Pediatric Gallstones (Cholelithiasis) Treatment & Management

Updated: Nov 19, 2015
  • Author: Melissa Kennedy, MD; Chief Editor: Carmen Cuffari, MD  more...
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Treatment

Approach Considerations

Treatment for simple cholelithiasis is symptomatic. Surgical removal of asymptomatic gallstones is currently not standard practice.

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Asymptomatic Patients

Expectant management with periodic clinical and ultrasonographic surveillance is appropriate for asymptomatic cholelithiasis.

An exception is in children with sickle cell anemia, in whom laparoscopic cholecystectomy is currently recommended for asymptomatic gallstones, in order to prevent potential complications of cholelithiasis, which tend to be more common in children with sickle cell anemia. [18]

Ursodeoxycholic acid therapy

Ursodeoxycholic acid can be useful in the medical management of cholelithiasis. [19] One study in which pediatric patients received 25 mg/kg/d of ursodeoxycholic acid for a median period of 13 months demonstrated resolution of clinical discomfort in 83.7% of patients. However, complete disappearance of gallstones was observed in only 7.2%, and the cholelithiasis recurred in 50% of these patients. All children did complete the therapy with no adverse effects.

Ursodeoxycholic acid has not been approved by the US Food and Drug Administration for use in pediatric patients. Nevertheless, it has a long history of use as adjunctive therapy in the management of adolescents with cystic fibrosis and in infants and children with hereditary cholestasis syndromes, biliary atresia, and cholestasis associated with parenteral nutrition.

The primary disadvantage with ursodeoxycholic acid therapy is the high incidence of gallstone recurrence. Therefore, this treatment is not recommended in patients with symptomatic cholelithiasis and is indicated only for patients either unfit or unwilling to undergo surgical intervention.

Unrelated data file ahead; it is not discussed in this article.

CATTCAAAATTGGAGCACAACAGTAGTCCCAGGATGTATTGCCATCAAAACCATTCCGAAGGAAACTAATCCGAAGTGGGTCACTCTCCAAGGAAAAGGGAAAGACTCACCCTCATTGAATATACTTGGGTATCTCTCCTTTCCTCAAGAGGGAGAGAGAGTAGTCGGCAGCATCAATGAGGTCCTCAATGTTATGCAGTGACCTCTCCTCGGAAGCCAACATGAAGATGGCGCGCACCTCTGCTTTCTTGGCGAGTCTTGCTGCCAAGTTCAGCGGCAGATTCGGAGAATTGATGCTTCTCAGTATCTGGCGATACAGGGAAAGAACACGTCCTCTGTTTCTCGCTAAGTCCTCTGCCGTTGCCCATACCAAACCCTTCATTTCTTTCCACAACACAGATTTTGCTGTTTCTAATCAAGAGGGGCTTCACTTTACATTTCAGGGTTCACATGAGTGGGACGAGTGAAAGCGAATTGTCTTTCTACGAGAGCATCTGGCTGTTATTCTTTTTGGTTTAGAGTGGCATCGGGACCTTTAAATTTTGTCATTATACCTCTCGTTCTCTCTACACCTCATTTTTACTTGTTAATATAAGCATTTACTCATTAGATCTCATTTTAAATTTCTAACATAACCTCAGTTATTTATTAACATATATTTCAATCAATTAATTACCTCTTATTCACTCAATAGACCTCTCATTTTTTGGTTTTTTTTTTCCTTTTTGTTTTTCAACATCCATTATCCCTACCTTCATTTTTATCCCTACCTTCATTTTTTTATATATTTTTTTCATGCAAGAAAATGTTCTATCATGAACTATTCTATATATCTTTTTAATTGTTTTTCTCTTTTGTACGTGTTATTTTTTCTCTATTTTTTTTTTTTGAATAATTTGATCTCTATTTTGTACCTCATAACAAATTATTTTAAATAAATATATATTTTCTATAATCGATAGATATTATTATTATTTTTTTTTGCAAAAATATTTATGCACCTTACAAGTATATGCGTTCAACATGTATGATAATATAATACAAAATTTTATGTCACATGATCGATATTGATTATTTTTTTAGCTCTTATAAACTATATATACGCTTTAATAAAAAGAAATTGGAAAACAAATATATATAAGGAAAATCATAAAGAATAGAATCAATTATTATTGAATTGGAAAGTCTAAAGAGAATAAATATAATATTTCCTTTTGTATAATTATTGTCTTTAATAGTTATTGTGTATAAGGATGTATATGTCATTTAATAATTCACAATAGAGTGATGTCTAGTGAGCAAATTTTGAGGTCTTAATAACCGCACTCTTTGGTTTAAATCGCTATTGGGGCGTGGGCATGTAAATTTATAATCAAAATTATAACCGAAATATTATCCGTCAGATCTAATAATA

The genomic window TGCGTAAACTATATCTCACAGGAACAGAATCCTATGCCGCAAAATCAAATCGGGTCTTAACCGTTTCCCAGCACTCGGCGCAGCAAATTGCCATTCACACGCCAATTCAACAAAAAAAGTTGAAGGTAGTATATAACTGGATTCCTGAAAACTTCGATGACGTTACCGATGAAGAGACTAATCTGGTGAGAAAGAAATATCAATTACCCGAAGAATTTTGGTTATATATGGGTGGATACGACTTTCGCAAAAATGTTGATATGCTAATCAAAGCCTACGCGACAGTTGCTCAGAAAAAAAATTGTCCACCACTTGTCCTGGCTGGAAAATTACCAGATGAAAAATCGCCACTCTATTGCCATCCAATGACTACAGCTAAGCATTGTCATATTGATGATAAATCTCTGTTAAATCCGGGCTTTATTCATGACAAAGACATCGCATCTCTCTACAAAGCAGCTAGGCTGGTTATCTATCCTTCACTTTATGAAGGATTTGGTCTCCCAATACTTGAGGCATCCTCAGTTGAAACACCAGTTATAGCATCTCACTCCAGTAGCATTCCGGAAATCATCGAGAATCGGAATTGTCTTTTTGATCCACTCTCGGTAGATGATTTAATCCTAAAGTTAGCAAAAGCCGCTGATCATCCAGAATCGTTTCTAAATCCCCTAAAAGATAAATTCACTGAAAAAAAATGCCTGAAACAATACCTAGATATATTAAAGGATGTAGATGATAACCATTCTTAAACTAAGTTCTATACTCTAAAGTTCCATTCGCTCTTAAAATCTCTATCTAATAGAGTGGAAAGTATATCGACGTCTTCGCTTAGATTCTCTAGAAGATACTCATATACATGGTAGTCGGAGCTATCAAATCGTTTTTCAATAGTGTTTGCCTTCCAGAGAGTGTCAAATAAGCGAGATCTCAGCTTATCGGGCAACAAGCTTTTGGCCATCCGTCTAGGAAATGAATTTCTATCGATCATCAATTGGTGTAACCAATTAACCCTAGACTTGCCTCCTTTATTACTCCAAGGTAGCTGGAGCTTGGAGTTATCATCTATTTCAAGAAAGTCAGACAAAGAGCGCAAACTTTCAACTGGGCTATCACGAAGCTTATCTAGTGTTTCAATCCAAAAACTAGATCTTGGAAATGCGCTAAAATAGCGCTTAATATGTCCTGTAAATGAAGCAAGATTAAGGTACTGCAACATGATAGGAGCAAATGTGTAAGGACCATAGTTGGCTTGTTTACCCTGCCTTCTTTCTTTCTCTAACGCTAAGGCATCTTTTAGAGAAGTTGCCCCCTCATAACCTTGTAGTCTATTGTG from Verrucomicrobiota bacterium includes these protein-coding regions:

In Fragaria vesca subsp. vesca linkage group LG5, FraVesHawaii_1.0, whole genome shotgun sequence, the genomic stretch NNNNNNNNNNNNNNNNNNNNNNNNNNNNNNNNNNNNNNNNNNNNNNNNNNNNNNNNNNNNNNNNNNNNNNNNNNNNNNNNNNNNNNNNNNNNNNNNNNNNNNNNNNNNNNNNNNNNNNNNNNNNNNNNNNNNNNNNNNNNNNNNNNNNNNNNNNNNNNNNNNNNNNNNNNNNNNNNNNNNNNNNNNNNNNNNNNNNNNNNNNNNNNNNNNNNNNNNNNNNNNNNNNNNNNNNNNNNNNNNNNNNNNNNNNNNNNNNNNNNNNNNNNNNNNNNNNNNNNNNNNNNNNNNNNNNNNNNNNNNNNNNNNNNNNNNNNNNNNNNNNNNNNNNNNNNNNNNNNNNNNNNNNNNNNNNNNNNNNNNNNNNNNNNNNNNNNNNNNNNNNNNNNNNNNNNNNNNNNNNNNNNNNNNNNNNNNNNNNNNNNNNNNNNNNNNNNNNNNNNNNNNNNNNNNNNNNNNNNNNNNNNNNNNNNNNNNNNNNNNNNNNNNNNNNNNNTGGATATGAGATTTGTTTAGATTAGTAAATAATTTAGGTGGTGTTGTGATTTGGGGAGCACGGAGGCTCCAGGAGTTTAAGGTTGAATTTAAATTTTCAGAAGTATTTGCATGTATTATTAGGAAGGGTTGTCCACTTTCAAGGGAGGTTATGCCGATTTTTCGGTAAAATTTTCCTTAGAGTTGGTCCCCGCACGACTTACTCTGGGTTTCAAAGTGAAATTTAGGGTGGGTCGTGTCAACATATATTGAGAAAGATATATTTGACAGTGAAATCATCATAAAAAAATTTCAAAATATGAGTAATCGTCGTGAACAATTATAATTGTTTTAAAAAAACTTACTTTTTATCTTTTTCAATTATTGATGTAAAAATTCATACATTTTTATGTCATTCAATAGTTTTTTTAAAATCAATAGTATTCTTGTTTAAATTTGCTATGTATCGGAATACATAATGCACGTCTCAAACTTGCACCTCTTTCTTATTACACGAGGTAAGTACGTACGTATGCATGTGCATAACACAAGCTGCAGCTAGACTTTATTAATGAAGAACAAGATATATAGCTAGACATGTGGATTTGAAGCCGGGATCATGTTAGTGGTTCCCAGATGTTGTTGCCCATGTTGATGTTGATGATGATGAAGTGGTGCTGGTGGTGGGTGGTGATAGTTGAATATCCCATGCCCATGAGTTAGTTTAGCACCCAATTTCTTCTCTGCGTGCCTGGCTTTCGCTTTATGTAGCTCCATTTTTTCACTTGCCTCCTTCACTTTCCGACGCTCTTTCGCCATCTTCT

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Symptomatic Patients

Laparoscopic cholecystectomy is currently the criterion standard in the treatment of symptomatic cholelithiasis. It has been proven to be safe and effective in children, with a low rate of postoperative complications. [2, 20, 21]

One multicenter study reported recurrence of symptoms after cholecystectomy (postcholecystectomy syndrome) in only 4.7% of patients.

Indications for laparoscopic cholecystectomy in cholelithiasis include symptoms of biliary colic or chronic abdominal pain or the presence of cholecystitis.

Removal of the gallbladder in asymptomatic children with cholelithiasis is not standard practice, with the exception of those with sickle cell anemia. Laparoscopic cholecystectomy has also been demonstrated to be safe and effective in patients with sickle cell disease. [13] In addition, because gallbladder sludge is frequently documented in patients with sickle cell anemia and most patients with sickle cell disease who have biliary sludge go on to develop gallstones, elective cholecystectomy has been recommended for those patients with evidence of biliary sludge, with or without stones.

Surgical complications of laparoscopic cholecystectomy include common bile duct injury and bile leaks, as well as complications of hemolytic disease in patients who are at risk. Postoperative complications such as biliary tract obstruction tend to be more common in patients with sickle cell disease. [22]

Laparoscopic cholecystectomy with intraoperative cholangiography has demonstrated promise as an alternative to endoscopic retrograde cholangiopancreatography (ERCP) in patients with obstructive common bile duct stones (choledocholithiasis). [23]

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Diet

A decrease in the consumption of fatty foods and controlled weight reduction in patients with obesity may be effective in preventing the development of cholesterol stones. [7]

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Activity

In prospective cohort studies, Leitzmann et al found that an increase in exercise reduced symptomatic gallstones in women and men by approximately 20%. [24, 25] This reduction may be extrapolated to the pediatric population.

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Complications

Complications of concern include cholecystitis and ascending cholangitis.

With migration of gallstones from the gallbladder, through the cystic duct, and into the main biliary ductal system, more ominous complications may occur, including choledocholithiasis, biliary obstruction with or without cholangitis, gallstone ileus, biliary hepatitis, and biliary pancreatitis.

Postcholecystectomy syndrome involves the persistence or recurrence of symptoms experienced prior to surgery and may include new symptoms. The incidence of postcholecystectomy syndrome in children is not currently known. [6]

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Consultations

Consultation with a general surgeon is appropriate in patients with symptomatic cholelithiasis or with evidence of cholecystitis.

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